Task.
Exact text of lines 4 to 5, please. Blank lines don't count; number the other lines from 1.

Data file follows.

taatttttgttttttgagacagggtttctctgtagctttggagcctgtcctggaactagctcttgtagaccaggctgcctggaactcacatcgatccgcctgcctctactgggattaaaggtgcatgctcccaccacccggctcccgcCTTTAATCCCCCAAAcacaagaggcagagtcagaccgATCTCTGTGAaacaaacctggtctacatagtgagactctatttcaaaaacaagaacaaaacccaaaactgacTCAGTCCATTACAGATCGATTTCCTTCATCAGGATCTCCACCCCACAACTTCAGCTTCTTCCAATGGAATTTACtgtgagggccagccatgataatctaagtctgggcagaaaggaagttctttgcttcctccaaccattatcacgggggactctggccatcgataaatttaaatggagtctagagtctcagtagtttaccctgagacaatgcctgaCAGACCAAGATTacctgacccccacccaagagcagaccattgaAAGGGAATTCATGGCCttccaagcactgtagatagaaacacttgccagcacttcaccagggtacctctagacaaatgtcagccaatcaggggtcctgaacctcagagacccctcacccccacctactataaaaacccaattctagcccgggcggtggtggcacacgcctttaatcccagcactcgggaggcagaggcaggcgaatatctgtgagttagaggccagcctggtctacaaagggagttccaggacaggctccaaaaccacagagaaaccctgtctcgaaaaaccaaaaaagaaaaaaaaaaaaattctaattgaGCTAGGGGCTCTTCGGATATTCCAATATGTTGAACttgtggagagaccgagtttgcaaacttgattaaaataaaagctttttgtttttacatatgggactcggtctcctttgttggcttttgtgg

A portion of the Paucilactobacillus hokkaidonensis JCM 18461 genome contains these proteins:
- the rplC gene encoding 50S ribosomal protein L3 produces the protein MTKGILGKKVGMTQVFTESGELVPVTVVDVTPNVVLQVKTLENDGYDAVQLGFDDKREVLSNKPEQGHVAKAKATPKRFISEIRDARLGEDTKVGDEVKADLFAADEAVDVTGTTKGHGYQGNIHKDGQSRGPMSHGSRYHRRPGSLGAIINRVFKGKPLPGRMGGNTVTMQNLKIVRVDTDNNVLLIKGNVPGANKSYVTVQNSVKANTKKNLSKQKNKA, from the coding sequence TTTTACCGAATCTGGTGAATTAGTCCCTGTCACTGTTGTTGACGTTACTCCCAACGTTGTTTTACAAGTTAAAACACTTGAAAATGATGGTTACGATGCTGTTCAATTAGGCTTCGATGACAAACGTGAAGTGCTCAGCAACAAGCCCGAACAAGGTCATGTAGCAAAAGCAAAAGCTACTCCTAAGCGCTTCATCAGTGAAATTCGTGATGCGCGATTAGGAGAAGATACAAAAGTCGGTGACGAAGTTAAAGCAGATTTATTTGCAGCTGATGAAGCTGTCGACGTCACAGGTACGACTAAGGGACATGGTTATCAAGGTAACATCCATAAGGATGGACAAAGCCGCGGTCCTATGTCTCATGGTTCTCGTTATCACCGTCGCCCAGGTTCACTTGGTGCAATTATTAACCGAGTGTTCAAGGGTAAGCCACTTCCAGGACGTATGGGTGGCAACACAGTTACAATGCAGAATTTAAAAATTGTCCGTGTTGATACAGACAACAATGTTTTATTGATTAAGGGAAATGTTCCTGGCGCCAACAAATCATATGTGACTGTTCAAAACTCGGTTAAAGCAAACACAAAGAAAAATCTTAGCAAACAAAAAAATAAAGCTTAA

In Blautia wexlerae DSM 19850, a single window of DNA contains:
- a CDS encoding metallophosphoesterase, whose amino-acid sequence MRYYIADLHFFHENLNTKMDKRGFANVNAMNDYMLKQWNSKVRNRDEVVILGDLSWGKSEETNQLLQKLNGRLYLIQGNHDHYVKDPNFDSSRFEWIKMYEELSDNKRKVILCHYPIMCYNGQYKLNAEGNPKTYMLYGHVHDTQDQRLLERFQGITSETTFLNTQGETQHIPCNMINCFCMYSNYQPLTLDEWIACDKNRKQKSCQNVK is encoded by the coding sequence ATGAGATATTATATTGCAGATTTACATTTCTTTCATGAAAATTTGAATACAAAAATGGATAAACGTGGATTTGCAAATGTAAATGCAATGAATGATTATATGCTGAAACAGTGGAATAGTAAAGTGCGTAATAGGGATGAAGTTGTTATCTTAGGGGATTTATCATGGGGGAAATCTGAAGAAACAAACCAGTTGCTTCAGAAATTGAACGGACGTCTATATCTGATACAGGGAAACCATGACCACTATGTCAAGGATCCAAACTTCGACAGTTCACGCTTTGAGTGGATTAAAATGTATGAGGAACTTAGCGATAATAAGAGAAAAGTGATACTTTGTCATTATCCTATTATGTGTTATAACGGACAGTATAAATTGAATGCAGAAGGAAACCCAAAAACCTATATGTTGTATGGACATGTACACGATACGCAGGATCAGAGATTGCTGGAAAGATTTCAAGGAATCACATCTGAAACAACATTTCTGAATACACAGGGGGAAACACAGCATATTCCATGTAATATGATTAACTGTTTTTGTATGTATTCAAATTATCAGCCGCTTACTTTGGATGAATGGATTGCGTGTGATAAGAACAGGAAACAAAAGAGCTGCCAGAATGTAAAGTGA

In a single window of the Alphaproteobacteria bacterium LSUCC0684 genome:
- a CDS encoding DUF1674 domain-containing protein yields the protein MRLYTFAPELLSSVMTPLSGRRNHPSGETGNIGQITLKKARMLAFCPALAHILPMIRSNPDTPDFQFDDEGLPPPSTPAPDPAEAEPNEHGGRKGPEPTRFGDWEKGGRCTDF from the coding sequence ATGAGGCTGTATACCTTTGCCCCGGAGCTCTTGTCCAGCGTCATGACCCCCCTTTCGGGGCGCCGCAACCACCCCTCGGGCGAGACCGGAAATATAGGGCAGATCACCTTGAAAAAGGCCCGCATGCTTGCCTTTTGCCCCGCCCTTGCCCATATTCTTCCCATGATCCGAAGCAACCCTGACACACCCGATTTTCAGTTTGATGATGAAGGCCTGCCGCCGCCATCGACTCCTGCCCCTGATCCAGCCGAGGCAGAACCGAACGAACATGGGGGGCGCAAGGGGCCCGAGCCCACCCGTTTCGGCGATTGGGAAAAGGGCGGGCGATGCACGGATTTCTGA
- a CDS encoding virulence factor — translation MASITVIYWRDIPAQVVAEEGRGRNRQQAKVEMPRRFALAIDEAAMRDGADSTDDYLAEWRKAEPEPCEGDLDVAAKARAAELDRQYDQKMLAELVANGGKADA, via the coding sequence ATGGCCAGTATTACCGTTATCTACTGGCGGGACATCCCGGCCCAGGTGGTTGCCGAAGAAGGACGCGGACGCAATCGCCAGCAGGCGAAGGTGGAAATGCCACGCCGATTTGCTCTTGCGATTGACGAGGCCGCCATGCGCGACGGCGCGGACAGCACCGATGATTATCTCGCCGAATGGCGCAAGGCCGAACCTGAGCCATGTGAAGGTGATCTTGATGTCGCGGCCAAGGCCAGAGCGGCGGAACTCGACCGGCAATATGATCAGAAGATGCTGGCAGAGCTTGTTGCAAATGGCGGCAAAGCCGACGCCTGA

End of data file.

In Blautia wexlerae DSM 19850, a single window of DNA contains:
- a CDS encoding metallophosphoesterase, whose amino-acid sequence MRYYIADLHFFHENLNTKMDKRGFANVNAMNDYMLKQWNSKVRNRDEVVILGDLSWGKSEETNQLLQKLNGRLYLIQGNHDHYVKDPNFDSSRFEWIKMYEELSDNKRKVILCHYPIMCYNGQYKLNAEGNPKTYMLYGHVHDTQDQRLLERFQGITSETTFLNTQGETQHIPCNMINCFCMYSNYQPLTLDEWIACDKNRKQKSCQNVK is encoded by the coding sequence ATGAGATATTATATTGCAGATTTACATTTCTTTCATGAAAATTTGAATACAAAAATGGATAAACGTGGATTTGCAAATGTAAATGCAATGAATGATTATATGCTGAAACAGTGGAATAGTAAAGTGCGTAATAGGGATGAAGTTGTTATCTTAGGGGATTTATCATGGGGGAAATCTGAAGAAACAAACCAGTTGCTTCAGAAATTGAACGGACGTCTATATCTGATACAGGGAAACCATGACCACTATGTCAAGGATCCAAACTTCGACAGTTCACGCTTTGAGTGGATTAAAATGTATGAGGAACTTAGCGATAATAAGAGAAAAGTGATACTTTGTCATTATCCTATTATGTGTTATAACGGACAGTATAAATTGAATGCAGAAGGAAACCCAAAAACCTATATGTTGTATGGACATGTACACGATACGCAGGATCAGAGATTGCTGGAAAGATTTCAAGGAATCACATCTGAAACAACATTTCTGAATACACAGGGGGAAACACAGCATATTCCATGTAATATGATTAACTGTTTTTGTATGTATTCAAATTATCAGCCGCTTACTTTGGATGAATGGATTGCGTGTGATAAGAACAGGAAACAAAAGAGCTGCCAGAATGTAAAGTGA